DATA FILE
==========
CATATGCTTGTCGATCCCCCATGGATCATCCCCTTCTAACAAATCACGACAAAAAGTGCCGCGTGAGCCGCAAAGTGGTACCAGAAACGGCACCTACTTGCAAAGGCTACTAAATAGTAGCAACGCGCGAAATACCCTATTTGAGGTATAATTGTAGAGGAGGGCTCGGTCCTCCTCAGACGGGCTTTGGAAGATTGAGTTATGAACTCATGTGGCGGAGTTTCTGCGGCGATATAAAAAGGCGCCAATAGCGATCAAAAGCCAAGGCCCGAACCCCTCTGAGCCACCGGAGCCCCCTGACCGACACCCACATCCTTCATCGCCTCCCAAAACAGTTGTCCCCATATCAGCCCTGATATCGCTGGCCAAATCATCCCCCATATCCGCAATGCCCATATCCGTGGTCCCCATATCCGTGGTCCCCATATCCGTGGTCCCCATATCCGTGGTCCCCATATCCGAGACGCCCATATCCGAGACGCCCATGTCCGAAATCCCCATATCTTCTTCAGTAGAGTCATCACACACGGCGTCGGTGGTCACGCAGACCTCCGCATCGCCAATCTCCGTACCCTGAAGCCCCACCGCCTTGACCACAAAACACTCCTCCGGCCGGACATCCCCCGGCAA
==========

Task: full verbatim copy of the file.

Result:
CATATGCTTGTCGATCCCCCATGGATCATCCCCTTCTAACAAATCACGACAAAAAGTGCCGCGTGAGCCGCAAAGTGGTACCAGAAACGGCACCTACTTGCAAAGGCTACTAAATAGTAGCAACGCGCGAAATACCCTATTTGAGGTATAATTGTAGAGGAGGGCTCGGTCCTCCTCAGACGGGCTTTGGAAGATTGAGTTATGAACTCATGTGGCGGAGTTTCTGCGGCGATATAAAAAGGCGCCAATAGCGATCAAAAGCCAAGGCCCGAACCCCTCTGAGCCACCGGAGCCCCCTGACCGACACCCACATCCTTCATCGCCTCCCAAAACAGTTGTCCCCATATCAGCCCTGATATCGCTGGCCAAATCATCCCCCATATCCGCAATGCCCATATCCGTGGTCCCCATATCCGTGGTCCCCATATCCGTGGTCCCCATATCCGTGGTCCCCATATCCGAGACGCCCATATCCGAGACGCCCATGTCCGAAATCCCCATATCTTCTTCAGTAGAGTCATCACACACGGCGTCGGTGGTCACGCAGACCTCCGCATCGCCAATCTCCGTACCCTGAAGCCCCACCGCCTTGACCACAAAACACTCCTCCGGCCGGACATCCCCCGGCAA